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SUSE Linux 10 - a.k.a. Mercedes Linux

All that changed in Sept 2004, when a friend gave me SUSE Linux 9.2 – his words were – “SUSE is also called the Mercedes of the Linux world”. SUSE Linux Version 9.2 got me hooked to a point where I was willing to try it out for some time albeit with my XP on a different partition as a standby - 'in case, there was some problem'.

The first week was quite painful – moving over 200 MB of emails across OS's is not a job for the faint hearted. I tried various cross platform programs like Thunderbird and finally managed to get the job done. The effort was worth it. SUSE 9.2 was easy to install, recognized all my hardware easily, did all the partitioning on its own. In fact it pretty much installed itself on its own. SUSE 9.2 was by far the best Linux distro I had seen for common business user. I refer to the type who at any given time has the following open - a browser, an email client, a file manager, a word processor and a spreadsheet program. Life consists of surfing some sites, POPing mail from any account, working on and exchanging Word, Excel and Powerpoint files.

All that was very well covered by Konqueror (browser, file manager), OpenOffice (word processor, spreadsheet) and Evolution (email client). The GUI and the overall experience was exquisite, the only glitch was that it seemed a bit heavy on the system. Still, I wasn't complaining too much considering all those years of Virus attacks and buggy software from the world of Windows.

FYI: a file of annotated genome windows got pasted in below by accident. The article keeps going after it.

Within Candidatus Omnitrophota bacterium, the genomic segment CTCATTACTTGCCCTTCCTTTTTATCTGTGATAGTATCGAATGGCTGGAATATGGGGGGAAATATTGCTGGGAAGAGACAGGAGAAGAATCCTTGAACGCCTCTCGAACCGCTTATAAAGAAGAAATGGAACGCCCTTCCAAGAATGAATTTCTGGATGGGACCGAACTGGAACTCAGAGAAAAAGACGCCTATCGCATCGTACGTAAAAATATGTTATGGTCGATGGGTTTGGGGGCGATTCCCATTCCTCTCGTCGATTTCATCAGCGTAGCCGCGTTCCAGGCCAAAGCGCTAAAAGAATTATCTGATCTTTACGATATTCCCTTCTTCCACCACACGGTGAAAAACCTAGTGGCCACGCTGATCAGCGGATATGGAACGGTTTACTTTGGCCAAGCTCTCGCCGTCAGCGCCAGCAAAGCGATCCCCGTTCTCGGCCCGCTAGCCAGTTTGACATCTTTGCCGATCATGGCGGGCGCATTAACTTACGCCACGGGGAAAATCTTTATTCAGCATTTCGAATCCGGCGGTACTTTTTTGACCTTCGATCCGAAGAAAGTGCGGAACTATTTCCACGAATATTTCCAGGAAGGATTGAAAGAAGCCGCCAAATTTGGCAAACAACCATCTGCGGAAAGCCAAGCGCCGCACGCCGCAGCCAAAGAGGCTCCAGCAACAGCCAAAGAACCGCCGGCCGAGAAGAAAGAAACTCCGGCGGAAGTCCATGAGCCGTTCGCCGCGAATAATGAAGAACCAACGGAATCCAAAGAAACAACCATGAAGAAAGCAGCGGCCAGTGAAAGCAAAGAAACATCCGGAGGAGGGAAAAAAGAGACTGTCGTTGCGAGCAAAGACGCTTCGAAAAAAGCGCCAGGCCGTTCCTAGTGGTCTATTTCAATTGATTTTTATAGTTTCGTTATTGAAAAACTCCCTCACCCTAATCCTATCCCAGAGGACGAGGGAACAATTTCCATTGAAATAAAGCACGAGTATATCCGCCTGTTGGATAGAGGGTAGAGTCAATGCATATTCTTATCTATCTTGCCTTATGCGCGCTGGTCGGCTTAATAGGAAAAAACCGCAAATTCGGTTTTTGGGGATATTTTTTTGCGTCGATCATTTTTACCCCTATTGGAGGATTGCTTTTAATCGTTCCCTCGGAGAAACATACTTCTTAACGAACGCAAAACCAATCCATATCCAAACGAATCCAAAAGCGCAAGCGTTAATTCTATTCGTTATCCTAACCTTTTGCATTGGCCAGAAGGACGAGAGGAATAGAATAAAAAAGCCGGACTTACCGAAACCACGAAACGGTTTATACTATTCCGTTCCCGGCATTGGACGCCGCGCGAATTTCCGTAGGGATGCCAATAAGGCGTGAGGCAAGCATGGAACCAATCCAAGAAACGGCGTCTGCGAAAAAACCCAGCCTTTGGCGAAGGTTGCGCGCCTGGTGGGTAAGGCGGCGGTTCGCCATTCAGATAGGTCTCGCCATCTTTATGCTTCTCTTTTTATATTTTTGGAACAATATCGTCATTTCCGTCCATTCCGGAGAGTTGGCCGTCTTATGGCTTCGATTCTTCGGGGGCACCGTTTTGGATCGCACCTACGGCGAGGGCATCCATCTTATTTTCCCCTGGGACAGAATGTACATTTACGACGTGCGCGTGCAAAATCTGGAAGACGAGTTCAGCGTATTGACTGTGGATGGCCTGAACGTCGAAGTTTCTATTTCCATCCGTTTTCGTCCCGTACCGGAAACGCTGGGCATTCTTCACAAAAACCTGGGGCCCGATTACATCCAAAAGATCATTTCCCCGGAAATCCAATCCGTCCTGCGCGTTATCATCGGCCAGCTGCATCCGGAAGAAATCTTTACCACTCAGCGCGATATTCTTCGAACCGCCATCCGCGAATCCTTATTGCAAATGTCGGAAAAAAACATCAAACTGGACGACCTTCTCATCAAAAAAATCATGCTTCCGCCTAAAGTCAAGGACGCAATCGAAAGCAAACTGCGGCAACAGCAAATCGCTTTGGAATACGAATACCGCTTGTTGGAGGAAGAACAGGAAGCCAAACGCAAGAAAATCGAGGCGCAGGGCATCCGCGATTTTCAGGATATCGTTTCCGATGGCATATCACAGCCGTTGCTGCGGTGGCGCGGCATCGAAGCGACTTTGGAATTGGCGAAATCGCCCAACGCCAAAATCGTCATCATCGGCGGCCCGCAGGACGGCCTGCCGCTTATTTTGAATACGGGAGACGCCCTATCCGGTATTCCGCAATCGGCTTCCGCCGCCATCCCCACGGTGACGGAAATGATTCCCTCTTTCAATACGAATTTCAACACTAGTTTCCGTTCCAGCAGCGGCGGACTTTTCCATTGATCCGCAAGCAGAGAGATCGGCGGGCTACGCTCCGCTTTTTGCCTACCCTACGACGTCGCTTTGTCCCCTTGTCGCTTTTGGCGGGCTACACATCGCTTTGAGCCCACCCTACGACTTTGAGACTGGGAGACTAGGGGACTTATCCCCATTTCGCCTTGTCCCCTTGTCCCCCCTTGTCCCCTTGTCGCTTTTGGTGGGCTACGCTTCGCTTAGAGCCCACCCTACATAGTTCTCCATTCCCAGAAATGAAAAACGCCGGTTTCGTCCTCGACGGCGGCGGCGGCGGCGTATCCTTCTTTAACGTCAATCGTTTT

Then came SUSE Linux 9.3 by which time I was hooked enough to get rid of the Windows partition itself and go the whole hog with SUSE. However the gripes just increased – OpenOffice was a major drain on the system. The solution was to upgrade to more computing power and RAM. Expensive, but well....NO way, I am going back to XP!

So when the same friend, gave me a DVD of the “latest, latest” SUSE 10, I was a bit wary? More hardware upgrades? Was the WINTEL -Windows- Intel syndrome being repeated all over again? Fortunately with SUSE 10, Novell as well as the other biggies like OpenOffice seem to have got everything right for a change. The OS is a shade faster than version 9.3. OpenOffice was certainly twice as faster in opening files.

Apart from the welcome improvement in speed, I really could not find anything else new. All the regulars programs seem to have upgraded their versions, but the version number seems to be the only thing new!

The OS itself does have some new stuff which I have listed below